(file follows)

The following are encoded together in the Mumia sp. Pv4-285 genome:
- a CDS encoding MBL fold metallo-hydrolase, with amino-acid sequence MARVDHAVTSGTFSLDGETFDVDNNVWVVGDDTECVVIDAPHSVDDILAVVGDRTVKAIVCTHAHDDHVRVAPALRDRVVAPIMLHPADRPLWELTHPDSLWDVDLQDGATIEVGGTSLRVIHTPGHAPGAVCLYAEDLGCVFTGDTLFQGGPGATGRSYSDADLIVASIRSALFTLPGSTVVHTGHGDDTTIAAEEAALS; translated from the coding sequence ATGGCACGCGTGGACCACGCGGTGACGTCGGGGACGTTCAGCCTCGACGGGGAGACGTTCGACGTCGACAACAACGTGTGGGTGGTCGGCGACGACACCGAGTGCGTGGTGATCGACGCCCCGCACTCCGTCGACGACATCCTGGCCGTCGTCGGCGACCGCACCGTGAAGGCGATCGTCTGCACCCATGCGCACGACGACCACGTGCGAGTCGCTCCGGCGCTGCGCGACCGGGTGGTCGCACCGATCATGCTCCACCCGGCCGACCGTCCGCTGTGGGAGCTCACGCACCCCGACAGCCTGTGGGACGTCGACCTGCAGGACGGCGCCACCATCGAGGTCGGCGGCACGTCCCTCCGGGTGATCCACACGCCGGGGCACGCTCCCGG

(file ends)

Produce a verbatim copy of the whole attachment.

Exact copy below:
The following are encoded together in the Mumia sp. Pv4-285 genome:
- a CDS encoding MBL fold metallo-hydrolase, with amino-acid sequence MARVDHAVTSGTFSLDGETFDVDNNVWVVGDDTECVVIDAPHSVDDILAVVGDRTVKAIVCTHAHDDHVRVAPALRDRVVAPIMLHPADRPLWELTHPDSLWDVDLQDGATIEVGGTSLRVIHTPGHAPGAVCLYAEDLGCVFTGDTLFQGGPGATGRSYSDADLIVASIRSALFTLPGSTVVHTGHGDDTTIAAEEAALS; translated from the coding sequence ATGGCACGCGTGGACCACGCGGTGACGTCGGGGACGTTCAGCCTCGACGGGGAGACGTTCGACGTCGACAACAACGTGTGGGTGGTCGGCGACGACACCGAGTGCGTGGTGATCGACGCCCCGCACTCCGTCGACGACATCCTGGCCGTCGTCGGCGACCGCACCGTGAAGGCGATCGTCTGCACCCATGCGCACGACGACCACGTGCGAGTCGCTCCGGCGCTGCGCGACCGGGTGGTCGCACCGATCATGCTCCACCCGGCCGACCGTCCGCTGTGGGAGCTCACGCACCCCGACAGCCTGTGGGACGTCGACCTGCAGGACGGCGCCACCATCGAGGTCGGCGGCACGTCCCTCCGGGTGATCCACACGCCGGGGCACGCTCCCGG